In the realm of the very small, such is not the case. The interactions of the everyday world happen at inconceivable scales; the photons striking your bookcase are so much smaller, that the effect is negligible. But a photon exists on the same scale as an electron. When you observe an electron using a photon, it's like observing a baseball with a baseball bat, like finding a coffee table in a dark room (you know, with your shin). In short, observation in QM is an active event that necessarily impacts (literally) both the object being observed and the object with which you observe. The effect of the one on the other is how you make the observation!

The disconnect, and the reason it allows people to draw false, mystical conclusions, is that the effects are only significant on that small scale, and they're only truly active on that scale. Between the QM world and the world of the everyday, a switch occurs and observation once again becomes a passive event. Newtonian mechanics may only be an approximation, as author Barrier noted, but they're very, very good approximations. Using Newtonian physics, military artillery can fire shells over the horizon, taking into account wind, curvature of the Earth, and the Coriolis effect to not only land the shell but even to set its timer so it explodes precisely and devastatingly above the target. It's an approximation that works in the realm of the everyday.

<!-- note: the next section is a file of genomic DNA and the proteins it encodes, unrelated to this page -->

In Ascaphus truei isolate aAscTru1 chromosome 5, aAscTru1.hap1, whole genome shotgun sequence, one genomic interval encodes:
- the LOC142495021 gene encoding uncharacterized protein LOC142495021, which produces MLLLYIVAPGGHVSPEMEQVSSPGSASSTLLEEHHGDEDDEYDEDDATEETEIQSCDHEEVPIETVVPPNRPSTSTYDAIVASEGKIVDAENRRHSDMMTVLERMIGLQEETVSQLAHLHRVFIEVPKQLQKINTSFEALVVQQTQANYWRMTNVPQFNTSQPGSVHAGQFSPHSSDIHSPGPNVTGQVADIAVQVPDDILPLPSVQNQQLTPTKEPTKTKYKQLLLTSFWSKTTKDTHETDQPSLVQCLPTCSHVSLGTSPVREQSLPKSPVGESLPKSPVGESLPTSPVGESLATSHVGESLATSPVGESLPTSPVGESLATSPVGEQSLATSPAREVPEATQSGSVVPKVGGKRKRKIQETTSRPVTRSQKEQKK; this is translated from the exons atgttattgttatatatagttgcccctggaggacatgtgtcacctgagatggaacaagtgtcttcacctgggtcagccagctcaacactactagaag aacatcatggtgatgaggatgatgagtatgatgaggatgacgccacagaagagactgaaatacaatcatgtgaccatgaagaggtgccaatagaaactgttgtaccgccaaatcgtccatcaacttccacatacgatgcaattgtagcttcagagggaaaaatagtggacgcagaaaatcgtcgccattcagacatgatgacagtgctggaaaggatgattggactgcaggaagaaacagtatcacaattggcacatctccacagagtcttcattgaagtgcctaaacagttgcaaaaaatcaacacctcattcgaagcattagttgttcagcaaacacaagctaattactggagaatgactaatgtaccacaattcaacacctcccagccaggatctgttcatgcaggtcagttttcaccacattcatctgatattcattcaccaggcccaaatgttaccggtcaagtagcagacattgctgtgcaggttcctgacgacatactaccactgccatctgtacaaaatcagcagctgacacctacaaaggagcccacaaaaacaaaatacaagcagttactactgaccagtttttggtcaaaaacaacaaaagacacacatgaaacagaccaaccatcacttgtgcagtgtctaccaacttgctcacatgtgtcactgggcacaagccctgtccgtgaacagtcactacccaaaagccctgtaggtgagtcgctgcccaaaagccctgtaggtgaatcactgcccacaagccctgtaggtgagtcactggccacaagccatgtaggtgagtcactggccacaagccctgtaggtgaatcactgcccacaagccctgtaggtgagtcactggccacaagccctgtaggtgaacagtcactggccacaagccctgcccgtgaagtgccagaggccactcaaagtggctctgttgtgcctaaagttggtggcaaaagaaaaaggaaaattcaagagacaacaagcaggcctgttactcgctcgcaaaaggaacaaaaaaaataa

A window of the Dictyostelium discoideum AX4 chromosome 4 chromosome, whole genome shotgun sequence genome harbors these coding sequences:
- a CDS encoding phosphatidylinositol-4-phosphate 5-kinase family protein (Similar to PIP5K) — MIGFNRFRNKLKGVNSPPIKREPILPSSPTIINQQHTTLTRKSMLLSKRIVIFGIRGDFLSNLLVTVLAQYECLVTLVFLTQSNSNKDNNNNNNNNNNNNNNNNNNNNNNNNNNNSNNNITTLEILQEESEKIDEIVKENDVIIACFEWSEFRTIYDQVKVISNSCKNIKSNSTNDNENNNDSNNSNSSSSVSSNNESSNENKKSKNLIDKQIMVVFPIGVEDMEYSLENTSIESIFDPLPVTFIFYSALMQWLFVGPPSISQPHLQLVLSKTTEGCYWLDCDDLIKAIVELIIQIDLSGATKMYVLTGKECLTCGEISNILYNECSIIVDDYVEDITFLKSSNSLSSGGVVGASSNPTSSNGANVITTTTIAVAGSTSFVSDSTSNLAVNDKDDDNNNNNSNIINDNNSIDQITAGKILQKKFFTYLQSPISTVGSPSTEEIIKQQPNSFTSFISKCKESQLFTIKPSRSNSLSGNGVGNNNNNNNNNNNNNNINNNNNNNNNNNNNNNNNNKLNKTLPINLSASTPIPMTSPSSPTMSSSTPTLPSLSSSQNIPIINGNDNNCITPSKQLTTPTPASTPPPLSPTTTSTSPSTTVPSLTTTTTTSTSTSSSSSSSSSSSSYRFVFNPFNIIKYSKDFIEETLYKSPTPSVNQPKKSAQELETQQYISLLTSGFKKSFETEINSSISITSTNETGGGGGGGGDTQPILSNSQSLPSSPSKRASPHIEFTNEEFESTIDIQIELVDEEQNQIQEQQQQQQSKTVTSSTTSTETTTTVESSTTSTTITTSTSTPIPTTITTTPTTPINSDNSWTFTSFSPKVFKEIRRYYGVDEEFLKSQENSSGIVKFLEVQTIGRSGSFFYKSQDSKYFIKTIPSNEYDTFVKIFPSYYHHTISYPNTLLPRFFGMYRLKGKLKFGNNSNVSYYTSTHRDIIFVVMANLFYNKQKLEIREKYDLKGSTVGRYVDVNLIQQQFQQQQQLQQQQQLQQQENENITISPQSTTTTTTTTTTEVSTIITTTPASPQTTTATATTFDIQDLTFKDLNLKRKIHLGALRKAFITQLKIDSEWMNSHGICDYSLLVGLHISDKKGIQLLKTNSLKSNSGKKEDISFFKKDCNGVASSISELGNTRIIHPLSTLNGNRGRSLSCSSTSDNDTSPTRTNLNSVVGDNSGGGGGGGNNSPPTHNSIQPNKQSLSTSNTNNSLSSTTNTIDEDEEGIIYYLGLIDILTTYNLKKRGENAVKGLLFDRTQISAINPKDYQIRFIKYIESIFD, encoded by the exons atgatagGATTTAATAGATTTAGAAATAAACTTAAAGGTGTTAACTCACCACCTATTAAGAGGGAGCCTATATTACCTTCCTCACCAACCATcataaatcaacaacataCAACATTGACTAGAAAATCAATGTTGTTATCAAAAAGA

The act of human observation hasn't been altered or shifted in some way by the discoveries of QM or relativity. When I read a book, it only moves me emotionally. To proceed from QM to the notion that the universe must be observed in order to exist is a non sequitur. The former doesn't lead to the latter. When a tree falls in a forest, it does make a sound, and here's why: In Which I Discuss Shcrödinger's Tired Cat.

1 - If you must know, the ideal relationship is a perfectly straight line when ln(η) is plotted against 1/T. Like many things, viscosity is an exponential function... ideally. In reality, glass-forming liquids deviate from the ideal, and the greater the deviation, the greater the fragility.